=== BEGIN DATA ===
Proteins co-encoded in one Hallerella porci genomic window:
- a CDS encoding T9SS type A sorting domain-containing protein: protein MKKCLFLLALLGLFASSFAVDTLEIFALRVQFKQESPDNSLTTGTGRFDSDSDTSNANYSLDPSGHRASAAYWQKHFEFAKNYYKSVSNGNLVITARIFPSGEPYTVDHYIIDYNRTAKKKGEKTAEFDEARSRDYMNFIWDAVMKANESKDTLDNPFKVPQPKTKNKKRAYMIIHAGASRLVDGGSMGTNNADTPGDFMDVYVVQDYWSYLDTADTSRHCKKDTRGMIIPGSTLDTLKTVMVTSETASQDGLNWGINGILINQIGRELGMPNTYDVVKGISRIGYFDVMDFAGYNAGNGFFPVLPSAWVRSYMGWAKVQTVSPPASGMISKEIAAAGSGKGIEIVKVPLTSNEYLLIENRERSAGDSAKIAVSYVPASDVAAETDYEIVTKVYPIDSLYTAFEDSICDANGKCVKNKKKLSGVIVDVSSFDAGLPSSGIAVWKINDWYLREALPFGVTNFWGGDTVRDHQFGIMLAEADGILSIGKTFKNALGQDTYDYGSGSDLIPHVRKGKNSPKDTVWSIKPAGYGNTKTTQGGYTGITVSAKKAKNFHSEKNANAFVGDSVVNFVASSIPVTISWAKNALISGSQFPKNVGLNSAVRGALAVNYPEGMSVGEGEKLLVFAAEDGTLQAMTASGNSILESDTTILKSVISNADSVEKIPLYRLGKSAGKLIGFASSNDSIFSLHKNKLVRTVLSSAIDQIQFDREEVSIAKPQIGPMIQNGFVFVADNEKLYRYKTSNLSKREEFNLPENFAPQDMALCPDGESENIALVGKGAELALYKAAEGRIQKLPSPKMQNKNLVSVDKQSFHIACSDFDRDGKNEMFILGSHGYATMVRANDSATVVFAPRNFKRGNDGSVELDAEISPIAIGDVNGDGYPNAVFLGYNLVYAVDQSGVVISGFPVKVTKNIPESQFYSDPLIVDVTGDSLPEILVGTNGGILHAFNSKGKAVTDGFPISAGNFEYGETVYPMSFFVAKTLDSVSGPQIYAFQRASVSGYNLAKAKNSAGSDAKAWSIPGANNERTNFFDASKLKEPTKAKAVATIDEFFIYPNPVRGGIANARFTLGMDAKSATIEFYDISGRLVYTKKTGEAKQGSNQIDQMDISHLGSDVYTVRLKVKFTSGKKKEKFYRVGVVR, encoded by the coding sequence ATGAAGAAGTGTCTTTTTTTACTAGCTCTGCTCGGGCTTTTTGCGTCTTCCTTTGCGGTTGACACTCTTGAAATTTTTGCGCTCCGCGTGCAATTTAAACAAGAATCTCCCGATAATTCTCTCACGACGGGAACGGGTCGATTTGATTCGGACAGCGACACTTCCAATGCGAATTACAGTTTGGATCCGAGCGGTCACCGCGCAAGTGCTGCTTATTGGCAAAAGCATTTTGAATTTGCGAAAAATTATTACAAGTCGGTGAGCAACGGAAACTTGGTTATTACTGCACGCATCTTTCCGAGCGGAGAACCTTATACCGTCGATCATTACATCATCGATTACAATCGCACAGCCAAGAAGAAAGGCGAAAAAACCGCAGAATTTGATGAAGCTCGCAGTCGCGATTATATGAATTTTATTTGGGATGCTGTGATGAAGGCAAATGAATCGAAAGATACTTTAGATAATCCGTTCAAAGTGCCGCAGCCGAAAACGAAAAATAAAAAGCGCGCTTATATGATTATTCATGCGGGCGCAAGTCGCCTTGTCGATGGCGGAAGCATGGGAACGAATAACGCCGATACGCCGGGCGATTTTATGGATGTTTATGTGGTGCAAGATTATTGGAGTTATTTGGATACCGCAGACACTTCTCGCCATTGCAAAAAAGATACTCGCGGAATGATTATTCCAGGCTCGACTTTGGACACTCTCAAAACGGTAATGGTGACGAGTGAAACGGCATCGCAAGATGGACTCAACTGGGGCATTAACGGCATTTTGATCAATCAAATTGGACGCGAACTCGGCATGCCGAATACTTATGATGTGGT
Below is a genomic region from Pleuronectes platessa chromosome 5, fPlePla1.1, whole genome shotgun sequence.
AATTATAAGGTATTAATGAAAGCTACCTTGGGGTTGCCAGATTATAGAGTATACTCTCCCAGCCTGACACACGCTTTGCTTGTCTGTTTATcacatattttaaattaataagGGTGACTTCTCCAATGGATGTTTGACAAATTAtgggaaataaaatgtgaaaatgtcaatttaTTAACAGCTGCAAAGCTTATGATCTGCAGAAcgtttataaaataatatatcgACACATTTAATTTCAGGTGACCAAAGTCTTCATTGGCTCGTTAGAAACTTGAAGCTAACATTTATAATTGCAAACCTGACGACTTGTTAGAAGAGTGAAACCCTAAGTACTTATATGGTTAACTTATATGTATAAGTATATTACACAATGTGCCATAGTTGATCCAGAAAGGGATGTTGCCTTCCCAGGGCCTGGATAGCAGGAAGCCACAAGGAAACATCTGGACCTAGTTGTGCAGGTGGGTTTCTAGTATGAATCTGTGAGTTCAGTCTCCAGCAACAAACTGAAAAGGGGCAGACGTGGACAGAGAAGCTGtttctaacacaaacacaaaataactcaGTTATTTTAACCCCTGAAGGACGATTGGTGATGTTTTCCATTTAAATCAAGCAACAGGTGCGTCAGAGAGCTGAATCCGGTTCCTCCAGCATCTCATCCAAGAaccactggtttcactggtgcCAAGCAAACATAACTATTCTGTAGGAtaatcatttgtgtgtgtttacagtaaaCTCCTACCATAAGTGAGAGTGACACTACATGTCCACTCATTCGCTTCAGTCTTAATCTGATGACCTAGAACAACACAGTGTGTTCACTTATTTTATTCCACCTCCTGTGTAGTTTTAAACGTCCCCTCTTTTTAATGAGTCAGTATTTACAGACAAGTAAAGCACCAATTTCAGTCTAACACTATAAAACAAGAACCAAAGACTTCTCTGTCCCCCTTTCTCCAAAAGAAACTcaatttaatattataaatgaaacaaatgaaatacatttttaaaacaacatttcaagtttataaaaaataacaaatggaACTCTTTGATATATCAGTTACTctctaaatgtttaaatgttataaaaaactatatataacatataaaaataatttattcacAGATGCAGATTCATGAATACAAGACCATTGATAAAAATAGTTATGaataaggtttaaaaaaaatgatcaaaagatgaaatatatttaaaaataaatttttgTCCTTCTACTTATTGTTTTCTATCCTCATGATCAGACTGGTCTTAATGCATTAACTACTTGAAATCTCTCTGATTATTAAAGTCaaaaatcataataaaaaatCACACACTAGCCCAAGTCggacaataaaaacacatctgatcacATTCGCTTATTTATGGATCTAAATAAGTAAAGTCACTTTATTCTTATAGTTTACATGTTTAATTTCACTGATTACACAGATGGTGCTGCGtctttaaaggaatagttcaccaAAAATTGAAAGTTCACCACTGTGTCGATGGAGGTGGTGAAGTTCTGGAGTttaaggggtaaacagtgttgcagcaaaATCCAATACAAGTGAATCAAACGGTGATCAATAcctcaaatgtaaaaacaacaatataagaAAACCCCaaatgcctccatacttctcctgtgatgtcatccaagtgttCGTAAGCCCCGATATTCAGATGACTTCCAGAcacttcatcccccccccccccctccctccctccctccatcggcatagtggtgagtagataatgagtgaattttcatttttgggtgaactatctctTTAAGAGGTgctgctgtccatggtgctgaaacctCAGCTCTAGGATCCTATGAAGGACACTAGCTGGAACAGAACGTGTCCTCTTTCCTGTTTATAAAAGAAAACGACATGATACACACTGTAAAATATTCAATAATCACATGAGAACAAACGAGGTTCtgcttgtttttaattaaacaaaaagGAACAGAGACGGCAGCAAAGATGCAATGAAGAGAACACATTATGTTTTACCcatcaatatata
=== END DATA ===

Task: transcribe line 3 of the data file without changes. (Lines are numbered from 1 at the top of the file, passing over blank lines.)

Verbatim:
Below is a genomic region from Pleuronectes platessa chromosome 5, fPlePla1.1, whole genome shotgun sequence.